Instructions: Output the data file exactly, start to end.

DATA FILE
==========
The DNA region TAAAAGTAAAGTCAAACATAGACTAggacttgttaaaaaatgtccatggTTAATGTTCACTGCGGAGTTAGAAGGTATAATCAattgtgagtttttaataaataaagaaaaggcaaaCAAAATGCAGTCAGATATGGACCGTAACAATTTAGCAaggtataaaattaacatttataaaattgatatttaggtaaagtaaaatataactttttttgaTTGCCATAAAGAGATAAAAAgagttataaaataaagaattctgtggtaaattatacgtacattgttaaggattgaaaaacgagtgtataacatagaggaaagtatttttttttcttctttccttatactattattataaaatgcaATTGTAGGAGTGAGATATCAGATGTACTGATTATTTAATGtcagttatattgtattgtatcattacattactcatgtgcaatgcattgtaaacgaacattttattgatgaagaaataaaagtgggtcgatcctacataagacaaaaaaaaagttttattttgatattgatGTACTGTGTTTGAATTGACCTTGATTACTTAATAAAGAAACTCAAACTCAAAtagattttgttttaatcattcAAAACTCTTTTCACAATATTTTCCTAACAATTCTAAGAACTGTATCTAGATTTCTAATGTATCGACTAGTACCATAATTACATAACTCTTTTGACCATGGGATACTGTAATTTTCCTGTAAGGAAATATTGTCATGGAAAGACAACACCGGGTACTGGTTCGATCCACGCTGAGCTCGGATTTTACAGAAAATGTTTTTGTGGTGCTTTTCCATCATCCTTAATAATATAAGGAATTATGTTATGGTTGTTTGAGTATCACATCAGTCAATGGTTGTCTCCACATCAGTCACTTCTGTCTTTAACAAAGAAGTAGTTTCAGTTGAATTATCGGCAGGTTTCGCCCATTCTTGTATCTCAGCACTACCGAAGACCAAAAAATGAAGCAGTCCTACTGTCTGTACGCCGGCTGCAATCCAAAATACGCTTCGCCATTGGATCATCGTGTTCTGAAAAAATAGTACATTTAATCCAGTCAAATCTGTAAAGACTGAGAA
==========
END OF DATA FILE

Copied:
The DNA region TAAAAGTAAAGTCAAACATAGACTAggacttgttaaaaaatgtccatggTTAATGTTCACTGCGGAGTTAGAAGGTATAATCAattgtgagtttttaataaataaagaaaaggcaaaCAAAATGCAGTCAGATATGGACCGTAACAATTTAGCAaggtataaaattaacatttataaaattgatatttaggtaaagtaaaatataactttttttgaTTGCCATAAAGAGATAAAAAgagttataaaataaagaattctgtggtaaattatacgtacattgttaaggattgaaaaacgagtgtataacatagaggaaagtatttttttttcttctttccttatactattattataaaatgcaATTGTAGGAGTGAGATATCAGATGTACTGATTATTTAATGtcagttatattgtattgtatcattacattactcatgtgcaatgcattgtaaacgaacattttattgatgaagaaataaaagtgggtcgatcctacataagacaaaaaaaaagttttattttgatattgatGTACTGTGTTTGAATTGACCTTGATTACTTAATAAAGAAACTCAAACTCAAAtagattttgttttaatcattcAAAACTCTTTTCACAATATTTTCCTAACAATTCTAAGAACTGTATCTAGATTTCTAATGTATCGACTAGTACCATAATTACATAACTCTTTTGACCATGGGATACTGTAATTTTCCTGTAAGGAAATATTGTCATGGAAAGACAACACCGGGTACTGGTTCGATCCACGCTGAGCTCGGATTTTACAGAAAATGTTTTTGTGGTGCTTTTCCATCATCCTTAATAATATAAGGAATTATGTTATGGTTGTTTGAGTATCACATCAGTCAATGGTTGTCTCCACATCAGTCACTTCTGTCTTTAACAAAGAAGTAGTTTCAGTTGAATTATCGGCAGGTTTCGCCCATTCTTGTATCTCAGCACTACCGAAGACCAAAAAATGAAGCAGTCCTACTGTCTGTACGCCGGCTGCAATCCAAAATACGCTTCGCCATTGGATCATCGTGTTCTGAAAAAATAGTACATTTAATCCAGTCAAATCTGTAAAGACTGAGAA